Tom Baril, ‘Two and a Half Pears’, 2002, Contemporary Works/Vintage Works

After graduating from New York's School of Visual Arts in 1980 with a BA in photography, Baril served as Robert Mapplethorpe's exclusive print maker. Since then Baril has distanced himself from the Mapplethorpe work and has enjoyed a solo career by bringing to us something uniquely his own--stunning imagery from both behind the camera and out of the darkroom.

In the last 35 years, printmaking is not all that Tom Baril has mastered. He embraces every nuance of his medium. Whether it is 4 x 5 Polaroid pinhole or 8 x 10 collodion wet-plate, Baril manages to astonish us with technically perfect and pure prints. Baril's studies include urban architecture, minimalist seascapes and meticulously detailed botanicals and still lifes.

In the words of one commentator, Baril's "exquisitely imagined and powerfully rendered" images are "…clearly founded upon the photographic masters of the past. But his tones and techniques demonstrate a contemporary vision, offering an elegant synthesis of artistic tradition and current aesthetics." In other words, the effect achieved in Baril's work is "both classic and contemporary."

Tom Baril's work has been the subject of two monographs, the highly acclaimed sold out self-titled book published by 4AD in 1997, and Botanica published by Arena Editions in 1999. His work has been featured in numerous publications, and is in prestigious collections, both public and private, including: The Philadelphia Museum of Art, Los Angeles County Museum of Art, the Center for Creative Photography, the George Eastman House, Amsterdam's Stedelijk Museum, The Fogg Museum at Harvard University, the Polaroid Collection and the Elton John Collection.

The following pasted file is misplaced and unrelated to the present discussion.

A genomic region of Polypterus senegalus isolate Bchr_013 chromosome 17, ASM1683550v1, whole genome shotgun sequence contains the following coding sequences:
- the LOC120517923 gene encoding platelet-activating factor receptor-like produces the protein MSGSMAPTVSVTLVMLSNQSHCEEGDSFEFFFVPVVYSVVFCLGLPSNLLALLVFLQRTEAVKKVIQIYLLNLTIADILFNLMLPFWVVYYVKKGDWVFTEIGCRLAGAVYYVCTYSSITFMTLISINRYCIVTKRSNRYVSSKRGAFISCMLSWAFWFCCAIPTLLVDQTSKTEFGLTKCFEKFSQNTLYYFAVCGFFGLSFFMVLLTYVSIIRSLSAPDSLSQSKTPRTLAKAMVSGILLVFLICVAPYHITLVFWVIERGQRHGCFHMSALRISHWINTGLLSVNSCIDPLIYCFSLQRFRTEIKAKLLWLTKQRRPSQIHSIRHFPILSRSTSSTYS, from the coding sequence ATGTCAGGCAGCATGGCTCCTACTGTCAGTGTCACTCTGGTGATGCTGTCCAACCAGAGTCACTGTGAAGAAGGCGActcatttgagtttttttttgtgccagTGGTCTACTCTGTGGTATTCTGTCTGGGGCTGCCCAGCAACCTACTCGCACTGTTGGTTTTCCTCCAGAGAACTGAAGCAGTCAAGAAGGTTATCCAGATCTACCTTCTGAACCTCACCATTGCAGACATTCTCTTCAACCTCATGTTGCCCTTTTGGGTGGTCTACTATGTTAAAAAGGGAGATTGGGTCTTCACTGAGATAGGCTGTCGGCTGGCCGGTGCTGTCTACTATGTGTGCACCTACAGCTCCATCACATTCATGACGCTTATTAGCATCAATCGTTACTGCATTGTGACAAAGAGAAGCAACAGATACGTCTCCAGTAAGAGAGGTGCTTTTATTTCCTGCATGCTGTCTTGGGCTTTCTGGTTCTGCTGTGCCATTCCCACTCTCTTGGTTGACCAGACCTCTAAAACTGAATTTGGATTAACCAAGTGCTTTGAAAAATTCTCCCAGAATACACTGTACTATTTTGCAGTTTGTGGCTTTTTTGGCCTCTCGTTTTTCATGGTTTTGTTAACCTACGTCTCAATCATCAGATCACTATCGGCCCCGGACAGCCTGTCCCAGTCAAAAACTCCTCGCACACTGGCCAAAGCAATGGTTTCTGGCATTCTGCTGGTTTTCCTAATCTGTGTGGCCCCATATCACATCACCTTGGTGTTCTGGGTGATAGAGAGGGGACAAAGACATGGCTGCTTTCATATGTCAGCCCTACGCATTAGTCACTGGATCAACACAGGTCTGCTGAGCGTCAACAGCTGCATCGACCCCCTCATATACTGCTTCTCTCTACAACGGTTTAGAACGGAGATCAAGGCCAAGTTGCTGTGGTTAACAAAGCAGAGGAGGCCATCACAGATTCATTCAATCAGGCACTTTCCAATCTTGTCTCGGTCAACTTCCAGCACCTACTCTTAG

Framing is extra.

Signature: Signed, titled and dated on verso of mount in pencil.

From the artist.

About Tom Baril

Tom Baril’s photographs of flowers and architecture pay homage to early pioneers of the medium in their graceful, precise compositions and vintage-looking, sepia-toned appearance. Baril relies in large part on analog methods such as collodion processing, a technique he mastered while working for Robert Mapplethorpe in the 1980s. Baril prints the images with meticulousness, balancing the sensuous lines of the plants with the sharp quality of the image resolution. His photographs of urban architecture, often picturing towering monuments to cosmopolitan American, communicate similar technical finesse.

American, b. 1952, based in Sarasota, FL, USA